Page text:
4) Your child can keep learning year-round. Online classes are not tied to the academic year, so students can take classes anytime. This especially serves a child who wants to continue to learn about a topic they enjoyed in a summer camp. Students can try out different topics that interest them or take successive classes in one specific area where they want to build on their previous learning. One family I worked with enrolled their child in an online programming class during the school year so he would be better prepared for in-person STEM summer camps.
The mom told me, “I never would have enrolled my kids in online classes before Covid, but in so many ways, it’s really for the best. My son is enrolled in different iDTech summer programs, including a 2-week overnight program at MIT. He also sees an online Python tutor through iDTech, which has been great! He loved that he could choose his own tutor and set the course for what he learns. He schedules his sessions with his Python tutor at times that work for him, and I don’t have to worry about transportation. I feel like it helps him “own” the experience because he can manage just about every aspect of it by himself.”– Mom of a middle school student in Needham, MA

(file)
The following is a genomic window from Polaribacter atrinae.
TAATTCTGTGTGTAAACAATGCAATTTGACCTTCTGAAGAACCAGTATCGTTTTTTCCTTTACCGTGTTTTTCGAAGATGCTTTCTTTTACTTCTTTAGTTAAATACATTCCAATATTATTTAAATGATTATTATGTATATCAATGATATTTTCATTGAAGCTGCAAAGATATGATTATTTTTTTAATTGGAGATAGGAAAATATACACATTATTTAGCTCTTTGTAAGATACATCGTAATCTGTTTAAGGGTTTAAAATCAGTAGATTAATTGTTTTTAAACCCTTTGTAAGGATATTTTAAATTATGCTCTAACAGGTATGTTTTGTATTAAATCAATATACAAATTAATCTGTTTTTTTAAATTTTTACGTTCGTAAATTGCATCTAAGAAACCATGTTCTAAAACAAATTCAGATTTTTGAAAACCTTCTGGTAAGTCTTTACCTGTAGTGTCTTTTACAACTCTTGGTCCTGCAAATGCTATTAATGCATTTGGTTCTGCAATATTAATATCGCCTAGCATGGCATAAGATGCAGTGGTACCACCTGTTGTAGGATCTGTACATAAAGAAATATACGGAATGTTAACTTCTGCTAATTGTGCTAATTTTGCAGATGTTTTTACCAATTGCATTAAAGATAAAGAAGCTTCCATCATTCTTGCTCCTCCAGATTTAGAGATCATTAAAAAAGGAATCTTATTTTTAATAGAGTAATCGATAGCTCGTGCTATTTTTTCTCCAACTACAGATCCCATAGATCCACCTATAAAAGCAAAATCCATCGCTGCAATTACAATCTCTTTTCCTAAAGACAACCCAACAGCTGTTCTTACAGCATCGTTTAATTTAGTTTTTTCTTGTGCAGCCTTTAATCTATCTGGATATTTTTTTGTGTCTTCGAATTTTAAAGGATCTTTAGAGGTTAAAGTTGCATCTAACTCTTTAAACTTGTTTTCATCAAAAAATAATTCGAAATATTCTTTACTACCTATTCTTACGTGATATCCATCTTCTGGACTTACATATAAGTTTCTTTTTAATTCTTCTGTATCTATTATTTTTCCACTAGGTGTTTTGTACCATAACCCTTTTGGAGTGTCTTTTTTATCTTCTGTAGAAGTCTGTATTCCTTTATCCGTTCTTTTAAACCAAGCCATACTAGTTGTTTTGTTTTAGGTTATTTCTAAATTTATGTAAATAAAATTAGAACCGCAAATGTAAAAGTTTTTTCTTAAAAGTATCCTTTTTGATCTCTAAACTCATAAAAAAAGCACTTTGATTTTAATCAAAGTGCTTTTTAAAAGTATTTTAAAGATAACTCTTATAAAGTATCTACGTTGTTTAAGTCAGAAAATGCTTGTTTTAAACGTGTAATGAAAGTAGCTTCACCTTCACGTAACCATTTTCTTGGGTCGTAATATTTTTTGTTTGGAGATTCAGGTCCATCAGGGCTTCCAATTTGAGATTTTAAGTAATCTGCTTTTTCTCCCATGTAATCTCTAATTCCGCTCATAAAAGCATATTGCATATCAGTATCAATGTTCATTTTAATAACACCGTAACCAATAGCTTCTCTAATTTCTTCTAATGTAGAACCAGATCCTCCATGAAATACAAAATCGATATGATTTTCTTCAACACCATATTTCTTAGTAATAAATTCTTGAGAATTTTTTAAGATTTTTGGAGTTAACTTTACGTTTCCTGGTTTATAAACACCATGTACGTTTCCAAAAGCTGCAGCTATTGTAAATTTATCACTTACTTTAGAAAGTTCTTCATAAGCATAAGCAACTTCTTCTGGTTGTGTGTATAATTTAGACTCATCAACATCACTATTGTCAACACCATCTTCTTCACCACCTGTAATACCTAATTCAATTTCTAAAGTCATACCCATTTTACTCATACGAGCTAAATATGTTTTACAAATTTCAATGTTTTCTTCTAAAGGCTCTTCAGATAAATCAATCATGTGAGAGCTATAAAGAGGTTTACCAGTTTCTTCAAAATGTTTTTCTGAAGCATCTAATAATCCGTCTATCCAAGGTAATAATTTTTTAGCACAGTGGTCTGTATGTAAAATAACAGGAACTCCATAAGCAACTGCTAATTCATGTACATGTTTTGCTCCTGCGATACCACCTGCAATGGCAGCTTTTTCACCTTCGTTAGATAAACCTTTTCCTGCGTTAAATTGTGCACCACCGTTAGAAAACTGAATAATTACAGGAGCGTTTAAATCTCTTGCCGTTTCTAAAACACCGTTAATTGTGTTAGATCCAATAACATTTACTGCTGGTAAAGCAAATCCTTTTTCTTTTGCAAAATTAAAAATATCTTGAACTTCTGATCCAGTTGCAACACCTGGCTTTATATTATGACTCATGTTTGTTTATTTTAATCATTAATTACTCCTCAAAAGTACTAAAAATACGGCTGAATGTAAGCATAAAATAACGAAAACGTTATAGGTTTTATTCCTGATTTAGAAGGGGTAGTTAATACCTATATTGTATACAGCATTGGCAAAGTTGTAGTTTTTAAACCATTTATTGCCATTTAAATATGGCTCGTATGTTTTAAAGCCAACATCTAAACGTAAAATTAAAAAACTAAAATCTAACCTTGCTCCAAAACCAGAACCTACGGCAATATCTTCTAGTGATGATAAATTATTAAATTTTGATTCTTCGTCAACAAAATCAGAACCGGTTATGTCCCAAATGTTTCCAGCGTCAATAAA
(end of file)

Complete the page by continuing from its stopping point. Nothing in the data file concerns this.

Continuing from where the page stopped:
5) Kids get to interact with other students who enjoy tech and make friends. Online group classes bring together students from a wide geographical area, sometimes from all over the world. Because these classes are interactive and are often designed to include social periods, your child can get to know other students from diverse settings who share their interests.
6) You have the option of online summer camps too! While they’re not for everyone, this is another potential experience your child can do from home or when you travel. These programs are specially designed to be a time-limited experience versus an ongoing class. Summer camps generally run for one week and are held for a few hours a day, unlike a traditional in-person camp. The winning formula includes smaller camp sizes, shorter session times, and incorporating active learning with multiple ways to learn. Some organizations also build in supplemental work outside of camp, which kids can do independently, on their own time, allowing them to practice their skills and work on projects.
Is an Online Class Right for Your Child?
If you and your child are new to online STEM programs and classes, there are several things to consider before you browse these programs. Read my article on choosing an online class so you can assess what will work best for your child. Some program providers offer a free trial or assessment for placement. This is a good way to test drive an online class to see if it suits your child.
How to Find Classes and Camps
Ready to see what’s available? Read my Online STEM Classes and Camps article to explore options. Listings include computer science, engineering, robotics, math, and science programs.